Community is a Verb ....by Sr. Monika

When I was vocation director many years back I wrote a little reflection on the topic of community. I called it, “Community is a Verb.” I want to revisit that reflection.

Community life is beautiful. Prayer calls us together three or four times a day. It is such a blessing and a privilege to pray in a communal way, chanting the psalms and canticles, listening to scripture and bringing the needs of the world into our hearts and on our lips. The liturgy of the hours is a calm and peaceful activity meant to connect our hearts and minds to God’s life in us. It is a sacred responsibility.

After morning praise we go to our various ministries. Many of us see people in spiritual direction. This is also a sacred work. It is quite an honor to sit with a person to hear the story of their soul, with the ups and downs all of us experience. Some of us go to offices to coordinate the workers who come to complete special projects. Some of us go to offices where administration of the community happens. Some go to the library, to the archives, or to their own rooms to do the work of the day. We take a break for noon praise and lunch. Then the work starts all over again in offices and rooms. This is our life of ora et labora – work and prayer. This is such a lovely and practical pairing. We pray and we serve. It is a gospel life.

We gather for mass, followed by the evening meal. During the meal we talk about what we accomplished that day, or we review the news of the day, or we simply enjoy each other’s company.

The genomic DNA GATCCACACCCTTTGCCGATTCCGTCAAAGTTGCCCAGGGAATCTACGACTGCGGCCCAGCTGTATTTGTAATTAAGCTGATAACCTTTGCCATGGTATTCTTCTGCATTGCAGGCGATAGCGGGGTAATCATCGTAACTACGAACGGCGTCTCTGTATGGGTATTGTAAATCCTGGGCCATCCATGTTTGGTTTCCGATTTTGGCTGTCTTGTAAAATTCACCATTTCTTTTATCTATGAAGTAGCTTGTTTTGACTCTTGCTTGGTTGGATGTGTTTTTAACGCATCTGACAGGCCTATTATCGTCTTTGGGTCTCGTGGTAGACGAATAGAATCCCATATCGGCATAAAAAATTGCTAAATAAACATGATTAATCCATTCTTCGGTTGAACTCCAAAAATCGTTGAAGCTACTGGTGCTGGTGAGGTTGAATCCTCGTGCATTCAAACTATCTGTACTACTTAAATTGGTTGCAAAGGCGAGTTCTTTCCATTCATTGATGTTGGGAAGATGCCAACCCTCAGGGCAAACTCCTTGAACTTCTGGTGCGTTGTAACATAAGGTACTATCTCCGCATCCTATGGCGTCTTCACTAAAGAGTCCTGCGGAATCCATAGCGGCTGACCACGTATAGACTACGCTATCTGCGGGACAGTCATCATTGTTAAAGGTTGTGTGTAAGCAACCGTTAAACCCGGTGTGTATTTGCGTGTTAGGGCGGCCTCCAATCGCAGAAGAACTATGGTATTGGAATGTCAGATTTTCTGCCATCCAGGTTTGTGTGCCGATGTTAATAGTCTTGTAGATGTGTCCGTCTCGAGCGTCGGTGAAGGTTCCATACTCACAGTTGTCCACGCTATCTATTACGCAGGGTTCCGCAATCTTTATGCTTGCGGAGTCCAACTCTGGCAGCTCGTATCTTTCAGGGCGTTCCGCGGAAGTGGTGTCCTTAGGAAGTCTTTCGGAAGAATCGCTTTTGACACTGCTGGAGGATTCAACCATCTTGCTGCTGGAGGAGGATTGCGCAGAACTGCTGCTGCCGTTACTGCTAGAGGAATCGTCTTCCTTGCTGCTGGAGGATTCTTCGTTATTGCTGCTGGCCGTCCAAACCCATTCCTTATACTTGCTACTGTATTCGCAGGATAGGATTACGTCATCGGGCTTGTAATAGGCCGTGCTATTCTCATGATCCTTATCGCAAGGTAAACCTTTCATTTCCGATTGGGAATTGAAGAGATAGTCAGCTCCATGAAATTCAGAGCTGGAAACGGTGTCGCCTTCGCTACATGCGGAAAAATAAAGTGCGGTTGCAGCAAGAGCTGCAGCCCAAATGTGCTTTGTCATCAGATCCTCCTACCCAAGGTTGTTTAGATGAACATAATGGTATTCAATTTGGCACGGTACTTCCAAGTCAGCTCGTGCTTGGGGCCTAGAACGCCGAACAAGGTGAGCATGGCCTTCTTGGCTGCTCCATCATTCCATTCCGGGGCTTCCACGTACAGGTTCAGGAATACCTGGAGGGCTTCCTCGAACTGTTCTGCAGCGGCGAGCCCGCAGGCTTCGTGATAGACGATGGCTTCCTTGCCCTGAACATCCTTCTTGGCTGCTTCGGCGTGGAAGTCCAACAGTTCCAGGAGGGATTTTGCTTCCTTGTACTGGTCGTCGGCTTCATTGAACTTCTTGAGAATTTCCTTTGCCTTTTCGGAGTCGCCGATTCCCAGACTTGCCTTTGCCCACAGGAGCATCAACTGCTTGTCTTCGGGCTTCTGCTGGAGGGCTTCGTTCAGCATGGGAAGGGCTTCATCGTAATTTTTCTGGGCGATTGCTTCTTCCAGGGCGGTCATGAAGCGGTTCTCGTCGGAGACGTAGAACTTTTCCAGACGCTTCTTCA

Sister Monika cooks

Evening praise gathers us together for the last time that day. We chant in praise of the God who made it all possible. We pray for a peaceful night. We pray for our absent brothers and sisters – which really includes all of our neighbors and friends.

Queen of Mardi Gras

Sometimes after evening praise we come together for a celebration. We have great parties. This past week we celebrated Mardi Gras. And we celebrated Sister Dorothy’s 25 years as sub-prioress. We had a game that covered Sister Dorothy’s entire life from baptism to now. It was hilarious. Then we sat in a drum circle and created loud and soft rhythms. We feasted on foods that came from a sister’s heart and hands. A good time was had by all.

Sometimes at the end of the day, we like to just sit and relax into Being, after all our Doing.

A bit of Christmas season relaxation

All of this monastic community life is predicated on DOING. For morning, noon and evening praise one sister signs up to lead; one sister lights the candle and turns on the microphone. Another sister plays the organ. All of the sisters pray and chant. The quality of the liturgy of the hours would be low if any of the jobs were left undone.

We dye eggs together before Easter

 The works of service are DONE by sisters who have special skills, talents, or preferences. No one sits arounds wondering what to do during our days. We are busy and we cherish being busy in the school of the Lord’s service. We do rest, of course. St. Benedict, in his Rule, designed the day with time for prayer, for work, for holy reading, and time for rest. He was a man of practical wisdom.

Prepping for a party

The party was planned and DONE by a committee of sisters. One did the decorating and the game. One spread the word about the surprise celebration for Sister Dorothy. One led the drum circle. And one prepared a wonderful spread of snack foods. Lots of sisters helped with clean up.

So, you see, community IS a VERB. Community does not come about automatically just because some people live together. Community demands work, prayer, and dedication. I am ever so glad I belong to a Benedictine monastic community which calls me to make community, to live it, and to DO the thing that is needed.

 

Comments

  • Comment posted by Sr. Anna-Camille on February 17, 2024 at 2:31PM (2 months ago)

    What a great description of community! Loved dit.

  • Comment posted by Sr. Lucy M Wynkoop on February 16, 2024 at 3:58PM (2 months ago)

    S Monika, you beautifully describe "community as a verb" by mentioning how we all participate in community through prayer, work, and play. Thank you for your blog sharing.

    • Comment posted by S. Monika on February 17, 2024 at 12:32PM (2 months ago)

      Thanks, Sister Lucy.

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